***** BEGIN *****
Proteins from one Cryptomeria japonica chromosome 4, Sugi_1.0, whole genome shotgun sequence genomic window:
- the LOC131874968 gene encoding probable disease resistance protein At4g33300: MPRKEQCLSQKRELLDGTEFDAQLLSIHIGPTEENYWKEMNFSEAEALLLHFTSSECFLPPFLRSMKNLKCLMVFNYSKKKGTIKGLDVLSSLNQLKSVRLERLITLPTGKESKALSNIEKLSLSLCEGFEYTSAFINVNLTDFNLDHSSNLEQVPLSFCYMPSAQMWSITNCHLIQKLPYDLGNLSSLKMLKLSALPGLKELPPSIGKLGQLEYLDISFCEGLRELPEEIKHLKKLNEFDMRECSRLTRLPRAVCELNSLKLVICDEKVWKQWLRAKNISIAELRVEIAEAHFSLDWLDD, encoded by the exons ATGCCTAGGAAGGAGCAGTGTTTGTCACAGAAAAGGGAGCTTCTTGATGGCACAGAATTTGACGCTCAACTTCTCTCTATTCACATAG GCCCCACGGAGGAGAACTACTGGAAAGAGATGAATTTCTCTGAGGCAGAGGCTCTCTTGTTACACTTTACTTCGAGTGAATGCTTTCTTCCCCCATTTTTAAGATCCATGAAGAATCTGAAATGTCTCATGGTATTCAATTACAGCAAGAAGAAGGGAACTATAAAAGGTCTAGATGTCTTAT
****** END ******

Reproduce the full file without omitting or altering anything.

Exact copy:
Proteins from one Cryptomeria japonica chromosome 4, Sugi_1.0, whole genome shotgun sequence genomic window:
- the LOC131874968 gene encoding probable disease resistance protein At4g33300: MPRKEQCLSQKRELLDGTEFDAQLLSIHIGPTEENYWKEMNFSEAEALLLHFTSSECFLPPFLRSMKNLKCLMVFNYSKKKGTIKGLDVLSSLNQLKSVRLERLITLPTGKESKALSNIEKLSLSLCEGFEYTSAFINVNLTDFNLDHSSNLEQVPLSFCYMPSAQMWSITNCHLIQKLPYDLGNLSSLKMLKLSALPGLKELPPSIGKLGQLEYLDISFCEGLRELPEEIKHLKKLNEFDMRECSRLTRLPRAVCELNSLKLVICDEKVWKQWLRAKNISIAELRVEIAEAHFSLDWLDD, encoded by the exons ATGCCTAGGAAGGAGCAGTGTTTGTCACAGAAAAGGGAGCTTCTTGATGGCACAGAATTTGACGCTCAACTTCTCTCTATTCACATAG GCCCCACGGAGGAGAACTACTGGAAAGAGATGAATTTCTCTGAGGCAGAGGCTCTCTTGTTACACTTTACTTCGAGTGAATGCTTTCTTCCCCCATTTTTAAGATCCATGAAGAATCTGAAATGTCTCATGGTATTCAATTACAGCAAGAAGAAGGGAACTATAAAAGGTCTAGATGTCTTAT